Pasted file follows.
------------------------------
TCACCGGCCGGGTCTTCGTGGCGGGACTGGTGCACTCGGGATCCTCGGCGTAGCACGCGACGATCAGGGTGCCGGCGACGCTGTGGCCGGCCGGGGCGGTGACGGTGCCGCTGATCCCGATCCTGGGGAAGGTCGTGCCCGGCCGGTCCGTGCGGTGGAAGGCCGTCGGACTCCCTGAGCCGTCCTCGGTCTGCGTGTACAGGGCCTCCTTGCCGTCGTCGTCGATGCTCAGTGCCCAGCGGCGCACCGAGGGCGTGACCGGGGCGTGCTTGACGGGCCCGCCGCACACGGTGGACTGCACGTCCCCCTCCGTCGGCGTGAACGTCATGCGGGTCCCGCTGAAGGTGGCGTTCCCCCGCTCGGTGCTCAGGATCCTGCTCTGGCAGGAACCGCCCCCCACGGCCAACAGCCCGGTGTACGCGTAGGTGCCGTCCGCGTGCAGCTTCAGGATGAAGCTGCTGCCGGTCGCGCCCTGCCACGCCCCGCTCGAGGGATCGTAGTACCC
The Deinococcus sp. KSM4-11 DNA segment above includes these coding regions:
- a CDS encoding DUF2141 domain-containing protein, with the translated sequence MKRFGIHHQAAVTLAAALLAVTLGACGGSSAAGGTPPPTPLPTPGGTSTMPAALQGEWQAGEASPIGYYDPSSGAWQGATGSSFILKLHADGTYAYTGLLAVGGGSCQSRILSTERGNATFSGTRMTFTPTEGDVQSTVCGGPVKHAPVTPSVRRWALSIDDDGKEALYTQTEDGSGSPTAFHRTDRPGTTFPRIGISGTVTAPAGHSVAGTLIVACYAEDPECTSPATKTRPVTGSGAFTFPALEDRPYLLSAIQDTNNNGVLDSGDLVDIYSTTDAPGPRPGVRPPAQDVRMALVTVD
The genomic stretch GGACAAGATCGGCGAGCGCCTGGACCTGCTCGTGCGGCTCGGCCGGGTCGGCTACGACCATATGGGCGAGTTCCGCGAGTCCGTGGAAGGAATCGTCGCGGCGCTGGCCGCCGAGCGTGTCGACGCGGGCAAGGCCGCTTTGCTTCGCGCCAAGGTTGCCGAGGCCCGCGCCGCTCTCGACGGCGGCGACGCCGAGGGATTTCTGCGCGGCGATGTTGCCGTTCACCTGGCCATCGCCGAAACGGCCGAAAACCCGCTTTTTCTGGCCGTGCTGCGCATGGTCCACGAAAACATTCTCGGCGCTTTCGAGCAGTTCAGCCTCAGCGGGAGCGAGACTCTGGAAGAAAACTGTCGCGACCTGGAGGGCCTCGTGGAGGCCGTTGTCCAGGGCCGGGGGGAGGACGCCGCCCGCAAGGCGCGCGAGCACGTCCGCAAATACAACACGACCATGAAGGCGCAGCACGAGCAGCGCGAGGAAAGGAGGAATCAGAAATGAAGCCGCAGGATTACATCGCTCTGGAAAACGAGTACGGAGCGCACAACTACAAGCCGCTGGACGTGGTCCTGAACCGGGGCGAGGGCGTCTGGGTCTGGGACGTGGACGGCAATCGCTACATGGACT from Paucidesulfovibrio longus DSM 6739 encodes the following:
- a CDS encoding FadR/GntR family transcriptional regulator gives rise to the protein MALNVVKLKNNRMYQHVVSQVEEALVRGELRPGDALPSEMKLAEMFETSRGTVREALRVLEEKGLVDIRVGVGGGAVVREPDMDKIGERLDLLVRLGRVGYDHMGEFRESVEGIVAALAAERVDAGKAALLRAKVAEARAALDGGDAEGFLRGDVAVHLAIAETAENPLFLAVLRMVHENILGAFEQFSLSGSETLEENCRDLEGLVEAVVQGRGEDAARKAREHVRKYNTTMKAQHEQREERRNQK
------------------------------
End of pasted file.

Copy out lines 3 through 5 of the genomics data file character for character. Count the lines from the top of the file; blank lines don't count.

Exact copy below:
- a CDS encoding DUF2141 domain-containing protein, with the translated sequence MKRFGIHHQAAVTLAAALLAVTLGACGGSSAAGGTPPPTPLPTPGGTSTMPAALQGEWQAGEASPIGYYDPSSGAWQGATGSSFILKLHADGTYAYTGLLAVGGGSCQSRILSTERGNATFSGTRMTFTPTEGDVQSTVCGGPVKHAPVTPSVRRWALSIDDDGKEALYTQTEDGSGSPTAFHRTDRPGTTFPRIGISGTVTAPAGHSVAGTLIVACYAEDPECTSPATKTRPVTGSGAFTFPALEDRPYLLSAIQDTNNNGVLDSGDLVDIYSTTDAPGPRPGVRPPAQDVRMALVTVD
The genomic stretch GGACAAGATCGGCGAGCGCCTGGACCTGCTCGTGCGGCTCGGCCGGGTCGGCTACGACCATATGGGCGAGTTCCGCGAGTCCGTGGAAGGAATCGTCGCGGCGCTGGCCGCCGAGCGTGTCGACGCGGGCAAGGCCGCTTTGCTTCGCGCCAAGGTTGCCGAGGCCCGCGCCGCTCTCGACGGCGGCGACGCCGAGGGATTTCTGCGCGGCGATGTTGCCGTTCACCTGGCCATCGCCGAAACGGCCGAAAACCCGCTTTTTCTGGCCGTGCTGCGCATGGTCCACGAAAACATTCTCGGCGCTTTCGAGCAGTTCAGCCTCAGCGGGAGCGAGACTCTGGAAGAAAACTGTCGCGACCTGGAGGGCCTCGTGGAGGCCGTTGTCCAGGGCCGGGGGGAGGACGCCGCCCGCAAGGCGCGCGAGCACGTCCGCAAATACAACACGACCATGAAGGCGCAGCACGAGCAGCGCGAGGAAAGGAGGAATCAGAAATGAAGCCGCAGGATTACATCGCTCTGGAAAACGAGTACGGAGCGCACAACTACAAGCCGCTGGACGTGGTCCTGAACCGGGGCGAGGGCGTCTGGGTCTGGGACGTGGACGGCAATCGCTACATGGACT from Paucidesulfovibrio longus DSM 6739 encodes the following:
- a CDS encoding FadR/GntR family transcriptional regulator gives rise to the protein MALNVVKLKNNRMYQHVVSQVEEALVRGELRPGDALPSEMKLAEMFETSRGTVREALRVLEEKGLVDIRVGVGGGAVVREPDMDKIGERLDLLVRLGRVGYDHMGEFRESVEGIVAALAAERVDAGKAALLRAKVAEARAALDGGDAEGFLRGDVAVHLAIAETAENPLFLAVLRMVHENILGAFEQFSLSGSETLEENCRDLEGLVEAVVQGRGEDAARKAREHVRKYNTTMKAQHEQREERRNQK